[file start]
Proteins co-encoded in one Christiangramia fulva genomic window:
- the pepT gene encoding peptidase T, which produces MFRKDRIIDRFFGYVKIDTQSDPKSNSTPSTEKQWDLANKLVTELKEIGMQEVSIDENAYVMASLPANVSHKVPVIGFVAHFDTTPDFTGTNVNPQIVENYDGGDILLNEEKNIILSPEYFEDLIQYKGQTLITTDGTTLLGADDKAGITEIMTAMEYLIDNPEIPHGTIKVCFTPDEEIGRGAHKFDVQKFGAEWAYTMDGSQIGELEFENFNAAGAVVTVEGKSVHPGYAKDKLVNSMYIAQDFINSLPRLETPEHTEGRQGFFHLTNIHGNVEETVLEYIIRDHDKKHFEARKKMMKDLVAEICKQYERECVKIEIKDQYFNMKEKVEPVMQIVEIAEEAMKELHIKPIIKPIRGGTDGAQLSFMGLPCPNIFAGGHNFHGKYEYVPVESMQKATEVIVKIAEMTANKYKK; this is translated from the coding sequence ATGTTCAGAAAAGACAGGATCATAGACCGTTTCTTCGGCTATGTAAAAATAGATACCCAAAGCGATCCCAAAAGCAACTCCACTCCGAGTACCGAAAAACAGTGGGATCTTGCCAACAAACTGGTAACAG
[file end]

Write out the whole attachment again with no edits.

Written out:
Proteins co-encoded in one Christiangramia fulva genomic window:
- the pepT gene encoding peptidase T, which produces MFRKDRIIDRFFGYVKIDTQSDPKSNSTPSTEKQWDLANKLVTELKEIGMQEVSIDENAYVMASLPANVSHKVPVIGFVAHFDTTPDFTGTNVNPQIVENYDGGDILLNEEKNIILSPEYFEDLIQYKGQTLITTDGTTLLGADDKAGITEIMTAMEYLIDNPEIPHGTIKVCFTPDEEIGRGAHKFDVQKFGAEWAYTMDGSQIGELEFENFNAAGAVVTVEGKSVHPGYAKDKLVNSMYIAQDFINSLPRLETPEHTEGRQGFFHLTNIHGNVEETVLEYIIRDHDKKHFEARKKMMKDLVAEICKQYERECVKIEIKDQYFNMKEKVEPVMQIVEIAEEAMKELHIKPIIKPIRGGTDGAQLSFMGLPCPNIFAGGHNFHGKYEYVPVESMQKATEVIVKIAEMTANKYKK; this is translated from the coding sequence ATGTTCAGAAAAGACAGGATCATAGACCGTTTCTTCGGCTATGTAAAAATAGATACCCAAAGCGATCCCAAAAGCAACTCCACTCCGAGTACCGAAAAACAGTGGGATCTTGCCAACAAACTGGTAACAG